Slovakia vows to refuse entry to Muslim migrants

Responding to the sexual assaults in Cologne and Hamburg, Slovakian Prime Minister Robert Fico has reiterated his aim to allow no Muslims into the country. According to reports, some of the attackers were refugees.

Slowakei Bratislava Premier Robert Fico Polizei

Robert Fico said on Thursday that Slovakia would fight against immigration from Muslim countries to prevent attacks like last year’s shootings in Paris and large-scale assaults of women in Germany, which took place on New Year’s Eve.

“We don’t want something like what happened in Germany taking place in Slovakia,” Fico said, adding that the country must “prevent [its] women from being molested in public places.”

According to reports by local German newspaper “Kölner Stadt-Anzeiger” and an online preview of investigations by Sunday paper “Welt am Sonntag,” Cologne authorities have identified some of the perpetrators in the attacks as been Syrian asylum seekers.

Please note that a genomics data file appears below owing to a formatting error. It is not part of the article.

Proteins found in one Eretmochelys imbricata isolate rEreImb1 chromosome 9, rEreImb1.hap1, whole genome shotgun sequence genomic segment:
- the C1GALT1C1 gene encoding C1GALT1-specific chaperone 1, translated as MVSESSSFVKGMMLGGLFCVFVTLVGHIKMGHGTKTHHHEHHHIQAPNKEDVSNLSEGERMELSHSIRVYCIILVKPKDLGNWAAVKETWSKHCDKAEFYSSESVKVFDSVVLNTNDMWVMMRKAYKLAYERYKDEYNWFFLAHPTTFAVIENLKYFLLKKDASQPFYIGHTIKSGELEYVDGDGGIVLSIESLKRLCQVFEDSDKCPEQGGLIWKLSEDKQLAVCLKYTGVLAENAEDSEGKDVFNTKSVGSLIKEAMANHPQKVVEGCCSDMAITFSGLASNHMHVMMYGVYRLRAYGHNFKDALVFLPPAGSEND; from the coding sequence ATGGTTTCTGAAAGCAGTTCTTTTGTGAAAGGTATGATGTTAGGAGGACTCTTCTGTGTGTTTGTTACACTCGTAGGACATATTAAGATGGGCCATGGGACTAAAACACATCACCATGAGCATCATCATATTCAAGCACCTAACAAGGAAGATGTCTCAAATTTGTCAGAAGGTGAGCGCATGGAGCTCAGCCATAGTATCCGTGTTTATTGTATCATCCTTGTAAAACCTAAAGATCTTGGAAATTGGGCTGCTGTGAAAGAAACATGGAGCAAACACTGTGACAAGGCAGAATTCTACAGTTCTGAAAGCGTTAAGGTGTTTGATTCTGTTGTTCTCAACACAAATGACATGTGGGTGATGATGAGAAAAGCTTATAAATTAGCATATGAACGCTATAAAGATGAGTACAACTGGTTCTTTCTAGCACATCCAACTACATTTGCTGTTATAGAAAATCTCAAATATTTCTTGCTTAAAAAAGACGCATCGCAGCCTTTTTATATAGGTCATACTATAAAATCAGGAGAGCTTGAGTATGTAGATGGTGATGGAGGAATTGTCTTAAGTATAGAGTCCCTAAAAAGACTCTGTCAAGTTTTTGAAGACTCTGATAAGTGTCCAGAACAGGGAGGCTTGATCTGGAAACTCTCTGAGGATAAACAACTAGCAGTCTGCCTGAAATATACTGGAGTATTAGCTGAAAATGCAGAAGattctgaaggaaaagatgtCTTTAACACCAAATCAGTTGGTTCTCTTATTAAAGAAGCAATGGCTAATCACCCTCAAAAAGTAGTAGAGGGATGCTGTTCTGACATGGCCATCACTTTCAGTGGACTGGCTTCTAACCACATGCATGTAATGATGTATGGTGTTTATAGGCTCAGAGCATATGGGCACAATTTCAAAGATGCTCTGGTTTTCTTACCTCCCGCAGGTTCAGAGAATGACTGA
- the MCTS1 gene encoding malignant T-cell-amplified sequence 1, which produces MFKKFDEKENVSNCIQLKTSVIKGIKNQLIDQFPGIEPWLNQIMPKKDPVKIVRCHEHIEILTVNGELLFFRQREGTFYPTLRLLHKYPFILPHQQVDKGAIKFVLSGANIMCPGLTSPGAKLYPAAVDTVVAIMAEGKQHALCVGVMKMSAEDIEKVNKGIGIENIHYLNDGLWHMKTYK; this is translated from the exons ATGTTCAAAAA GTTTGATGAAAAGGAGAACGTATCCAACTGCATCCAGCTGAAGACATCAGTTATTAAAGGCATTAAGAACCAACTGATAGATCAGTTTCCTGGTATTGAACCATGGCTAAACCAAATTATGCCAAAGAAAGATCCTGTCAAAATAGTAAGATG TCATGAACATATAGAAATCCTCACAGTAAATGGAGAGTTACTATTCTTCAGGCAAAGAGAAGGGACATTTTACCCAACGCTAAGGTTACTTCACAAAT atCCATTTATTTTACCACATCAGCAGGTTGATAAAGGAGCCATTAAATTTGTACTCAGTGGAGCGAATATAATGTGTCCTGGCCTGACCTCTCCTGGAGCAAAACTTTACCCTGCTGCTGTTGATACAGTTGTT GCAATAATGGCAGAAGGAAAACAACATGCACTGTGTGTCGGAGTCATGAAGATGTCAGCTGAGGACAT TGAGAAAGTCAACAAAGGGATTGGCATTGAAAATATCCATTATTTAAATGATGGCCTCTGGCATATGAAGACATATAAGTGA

‘Multi-culturalism is a fiction’

In light of the attacks, Fico told reporters that Bratislava would ” never make a voluntary decision that would lead to the formation of a unified Muslim community in Slovakia.”

“Multi-culturalism is a fiction. Once you let migrants in, you can face such problems,” Fico said.

Slovakia is a Catholic country of 5.4 million people, who thus far have had next to no experience with immigrants. The country received only 169 asylum requests last year.

Under the European Commission’s plan for mandatory quotas to share out 120,000 asylum seekers among the EU’s 28 member states, Slovakia is being asked to take in 802 migrants. Fico’s government has already filed a lawsuit against the Commission in response to the plans.

Similar views have also been heard from neighboring Hungary and Poland. Like Slovakia, the Hungarian government has also challenged mandatory quotas in court, with Prime Minister Viktor Orban repeatedly claiming that the influx of refugees into Europe threatens to undermine the continent’s Christian roots.

The new Polish conservative government has also spoken in favor of stemming migration, saying they cannot repeat the mistakes of other European countries. Warsaw added, however, that it would abide by the previous government’s pledge to accept around 7,000 migrants.

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